Shock and anger in New York after two police officers murdered

Gunman Ismaaiyl Brinsley, 28, is seen in an undated picture provided by the New York Police Department. -- PHOTO: REUTERS
Gunman Ismaaiyl Brinsley, 28, is seen in an undated picture provided by the New York Police Department. -- PHOTO: REUTERS
A man walks past some fresh graffiti very near the site where two police officers were shot in the head in the Brooklyn borough of New York on Dec 21, 2014. -- PHOTO: REUTERS 
A man walks past some fresh graffiti very near the site where two police officers were shot in the head in the Brooklyn borough of New York on Dec 21, 2014. -- PHOTO: REUTERS 

NEW YORK (AFP) - New York was reeling after the murder of two uniformed cops by a man who said he was seeking revenge for the recent killings of unarmed black men by police.

The two officers, Wenjian Liu, 32, Rafael Ramos, 40, were shot in the head through the window of their patrol car in broad daylight in Brooklyn on Saturday in an attack that shocked America's biggest city just days before Christmas.

Police named the shooter as 28-year-old Ismaaiyl Brinsley, allegedly a member of the "Black Guerrilla Family" gang. He fled to a nearby subway station after the attack, where he shot himself in the head on the platform.

The two officers "never had the opportunity to draw their weapons. They may never have actually even seen their assailant, their murderer", said New York police chief Bill Bratton.

Just hours before the shooting, Brinsley apparently boasted on Instagram of wanting to kill cops.

"They Take 1 of Ours... Let's Take 2 of Theirs," read a comment seemingly written by Brinsley next to a photo of a silver handgun, referencing the police killings of unarmed blacks.

By Sunday, candles and flowers had piled up at an impromptu memorial at the scene of the shooting.

Mayor Bill de Blasio and police chief Bratton somberly attended a mass at Saint Patrick's cathedral in New York led by Cardinal Tim Dolan.

But the double-killing, in a city where murders are at their lowest rates in 20 years, further strained the already fraught relations between de Blasio and police.

A number of officers, in apparent homage to their slain colleagues, turned their backs to the mayor at the hospital on Saturday night.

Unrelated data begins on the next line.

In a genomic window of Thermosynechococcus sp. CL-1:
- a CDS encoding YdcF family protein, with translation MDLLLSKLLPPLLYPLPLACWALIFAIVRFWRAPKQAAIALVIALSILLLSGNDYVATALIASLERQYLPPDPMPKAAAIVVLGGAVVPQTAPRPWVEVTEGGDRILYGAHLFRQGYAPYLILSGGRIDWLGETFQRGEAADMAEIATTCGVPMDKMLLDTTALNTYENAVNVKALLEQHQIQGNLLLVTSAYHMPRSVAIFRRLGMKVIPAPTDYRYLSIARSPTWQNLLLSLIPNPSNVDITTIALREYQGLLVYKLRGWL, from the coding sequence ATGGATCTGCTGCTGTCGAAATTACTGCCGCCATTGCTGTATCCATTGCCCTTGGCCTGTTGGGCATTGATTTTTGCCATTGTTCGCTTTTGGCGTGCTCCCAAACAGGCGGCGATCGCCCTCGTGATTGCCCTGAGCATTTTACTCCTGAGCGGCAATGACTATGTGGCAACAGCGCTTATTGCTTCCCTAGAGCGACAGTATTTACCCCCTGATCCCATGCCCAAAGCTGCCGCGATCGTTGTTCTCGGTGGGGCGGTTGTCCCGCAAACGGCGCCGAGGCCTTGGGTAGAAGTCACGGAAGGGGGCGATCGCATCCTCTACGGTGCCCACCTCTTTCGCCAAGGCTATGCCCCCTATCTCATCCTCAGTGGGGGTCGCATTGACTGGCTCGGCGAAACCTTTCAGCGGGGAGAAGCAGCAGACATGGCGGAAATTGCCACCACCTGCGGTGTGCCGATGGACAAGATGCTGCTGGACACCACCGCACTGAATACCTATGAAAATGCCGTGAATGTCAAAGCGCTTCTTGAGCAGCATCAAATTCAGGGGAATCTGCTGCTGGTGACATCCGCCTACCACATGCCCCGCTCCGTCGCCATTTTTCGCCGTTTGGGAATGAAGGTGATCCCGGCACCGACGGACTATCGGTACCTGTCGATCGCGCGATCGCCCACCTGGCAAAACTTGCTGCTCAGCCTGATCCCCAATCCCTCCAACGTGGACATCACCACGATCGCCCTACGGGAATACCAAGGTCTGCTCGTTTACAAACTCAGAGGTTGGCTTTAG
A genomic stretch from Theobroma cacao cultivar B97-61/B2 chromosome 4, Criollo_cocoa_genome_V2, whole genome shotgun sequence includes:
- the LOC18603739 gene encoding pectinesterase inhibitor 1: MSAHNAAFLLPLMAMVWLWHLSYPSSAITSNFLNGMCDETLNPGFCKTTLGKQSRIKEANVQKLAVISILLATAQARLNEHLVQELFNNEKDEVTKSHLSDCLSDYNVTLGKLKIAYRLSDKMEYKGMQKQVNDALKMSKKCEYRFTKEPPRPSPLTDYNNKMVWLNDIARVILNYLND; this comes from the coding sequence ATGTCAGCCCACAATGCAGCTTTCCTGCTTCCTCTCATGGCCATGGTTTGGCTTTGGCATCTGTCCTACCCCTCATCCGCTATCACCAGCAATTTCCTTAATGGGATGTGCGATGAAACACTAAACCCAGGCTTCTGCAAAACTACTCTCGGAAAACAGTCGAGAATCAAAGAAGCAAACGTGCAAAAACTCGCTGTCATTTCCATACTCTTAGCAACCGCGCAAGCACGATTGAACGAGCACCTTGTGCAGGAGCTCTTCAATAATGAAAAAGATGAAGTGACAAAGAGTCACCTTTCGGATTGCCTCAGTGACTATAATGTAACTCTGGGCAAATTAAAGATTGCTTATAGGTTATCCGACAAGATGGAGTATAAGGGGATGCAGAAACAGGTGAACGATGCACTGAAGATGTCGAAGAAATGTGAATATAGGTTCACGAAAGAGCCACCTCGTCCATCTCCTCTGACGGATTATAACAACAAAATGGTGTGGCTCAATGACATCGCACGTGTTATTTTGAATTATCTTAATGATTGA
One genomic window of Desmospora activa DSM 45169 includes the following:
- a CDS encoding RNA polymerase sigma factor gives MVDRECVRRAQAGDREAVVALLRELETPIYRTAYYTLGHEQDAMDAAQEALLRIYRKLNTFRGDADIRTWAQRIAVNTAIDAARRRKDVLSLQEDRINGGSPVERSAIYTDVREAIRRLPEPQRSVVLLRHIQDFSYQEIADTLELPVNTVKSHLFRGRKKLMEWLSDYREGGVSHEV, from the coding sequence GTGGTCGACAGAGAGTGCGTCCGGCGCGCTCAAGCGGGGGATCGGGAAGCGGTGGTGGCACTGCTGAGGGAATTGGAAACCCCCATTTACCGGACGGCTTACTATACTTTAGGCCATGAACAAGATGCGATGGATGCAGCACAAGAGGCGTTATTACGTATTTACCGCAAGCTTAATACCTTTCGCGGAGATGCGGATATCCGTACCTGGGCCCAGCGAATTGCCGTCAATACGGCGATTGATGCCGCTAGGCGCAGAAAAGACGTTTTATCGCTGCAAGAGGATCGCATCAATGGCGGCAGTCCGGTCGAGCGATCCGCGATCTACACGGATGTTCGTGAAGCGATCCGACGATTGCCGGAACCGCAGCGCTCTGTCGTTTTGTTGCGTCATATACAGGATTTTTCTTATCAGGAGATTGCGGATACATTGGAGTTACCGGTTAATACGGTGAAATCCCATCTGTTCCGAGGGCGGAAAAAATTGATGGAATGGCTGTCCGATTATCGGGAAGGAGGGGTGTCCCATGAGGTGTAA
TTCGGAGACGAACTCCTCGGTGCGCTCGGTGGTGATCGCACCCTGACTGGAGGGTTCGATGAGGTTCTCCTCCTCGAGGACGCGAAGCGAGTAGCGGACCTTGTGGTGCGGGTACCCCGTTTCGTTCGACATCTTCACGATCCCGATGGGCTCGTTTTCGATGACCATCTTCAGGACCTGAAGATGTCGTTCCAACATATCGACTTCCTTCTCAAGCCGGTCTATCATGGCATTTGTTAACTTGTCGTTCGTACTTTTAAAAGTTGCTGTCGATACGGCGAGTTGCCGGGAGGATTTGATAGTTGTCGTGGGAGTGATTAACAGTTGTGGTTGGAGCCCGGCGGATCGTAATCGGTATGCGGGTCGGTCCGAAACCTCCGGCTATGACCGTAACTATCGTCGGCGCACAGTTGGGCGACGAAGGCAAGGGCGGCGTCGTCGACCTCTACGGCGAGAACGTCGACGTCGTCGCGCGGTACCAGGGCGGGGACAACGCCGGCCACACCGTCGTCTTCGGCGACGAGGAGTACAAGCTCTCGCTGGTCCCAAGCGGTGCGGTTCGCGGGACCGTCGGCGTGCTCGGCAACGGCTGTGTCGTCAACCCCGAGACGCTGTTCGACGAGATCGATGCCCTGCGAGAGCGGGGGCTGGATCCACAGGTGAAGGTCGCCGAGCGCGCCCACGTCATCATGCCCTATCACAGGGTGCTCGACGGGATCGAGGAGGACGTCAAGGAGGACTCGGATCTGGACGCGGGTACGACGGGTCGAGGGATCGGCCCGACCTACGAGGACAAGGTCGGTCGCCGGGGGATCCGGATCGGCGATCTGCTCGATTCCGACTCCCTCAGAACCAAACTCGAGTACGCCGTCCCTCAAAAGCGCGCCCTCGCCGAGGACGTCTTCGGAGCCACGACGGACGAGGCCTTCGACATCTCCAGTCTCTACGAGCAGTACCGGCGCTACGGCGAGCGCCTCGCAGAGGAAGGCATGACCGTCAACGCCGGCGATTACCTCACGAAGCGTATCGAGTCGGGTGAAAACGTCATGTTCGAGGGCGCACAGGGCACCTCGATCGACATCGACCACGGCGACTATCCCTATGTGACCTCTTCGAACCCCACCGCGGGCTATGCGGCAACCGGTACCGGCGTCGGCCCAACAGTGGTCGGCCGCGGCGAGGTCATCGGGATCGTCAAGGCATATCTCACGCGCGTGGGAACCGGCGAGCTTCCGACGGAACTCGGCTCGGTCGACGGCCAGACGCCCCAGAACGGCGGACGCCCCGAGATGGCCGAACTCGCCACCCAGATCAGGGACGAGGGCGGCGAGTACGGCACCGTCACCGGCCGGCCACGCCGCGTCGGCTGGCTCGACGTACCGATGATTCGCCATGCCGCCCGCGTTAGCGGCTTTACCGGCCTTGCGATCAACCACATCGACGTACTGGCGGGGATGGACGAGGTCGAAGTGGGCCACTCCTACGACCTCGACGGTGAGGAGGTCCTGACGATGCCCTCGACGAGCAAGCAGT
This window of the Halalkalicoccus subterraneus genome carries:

Police officers accuse de Blasio of failing to support them and of being too sympathetic to demonstrators who, in recent weeks, have been protesting police violence against African-Americans.

In July, Eric Garner, an unarmed father of six, died after police held him in a chokehold while he was being arrested for selling individual cigarettes illegally in New York.

Michael Brown, an 18-year-old in the Ferguson suburb of St Louis, Missouri, was shot dead by a police officer in August, sparking months of protests.

Grand jury decisions not to indict either white officer responsible triggered mass protests in New York and other US cities.

"Mayor de Blasio... the blood of these two officers is clearly on your hands," said Edward Mullins, president of the Sergeants Benevolent Association of some 11,000 active or retired New York police officers.

Earlier this month, there was even an online petition in which police asked the mayor not to attend their funerals if they died in the line of duty.

The former Republican governor of New York, George Pataki, also condemned "these barbaric acts", which he said were the "predictable outcome of divisive anti-cop rhetoric of #ericholder & #mayordeblasio #NYPD". Holder is the US attorney general.

De Blasio responded Sunday, calling it "unfortunate that in a time of great tragedy, some would resort to irresponsible, overheated rhetoric that angers and divides people".

And a number of voices called for calm and for unity, including President Barack Obama, who on Saturday "unconditionally" condemned the killing, and called on Americans "to reject violence and words that harm, and turn to words that heal".

The families of Garner and Brown also strongly urged against "any kind of violence directed toward members of law enforcement. It cannot be tolerated. We must work together to bring peace to our communities".

And Brooklyn borough president Eric Adams also stressed that responsibility lay first and foremost with the shooter.

"Blood is not on the hands of the mayor. The blood is on the hands of the sick person who took the life of two innocent police officers."

Baltimore police on Saturday had tried to warn their New York counterparts of Brinsley's plans, but it was too late.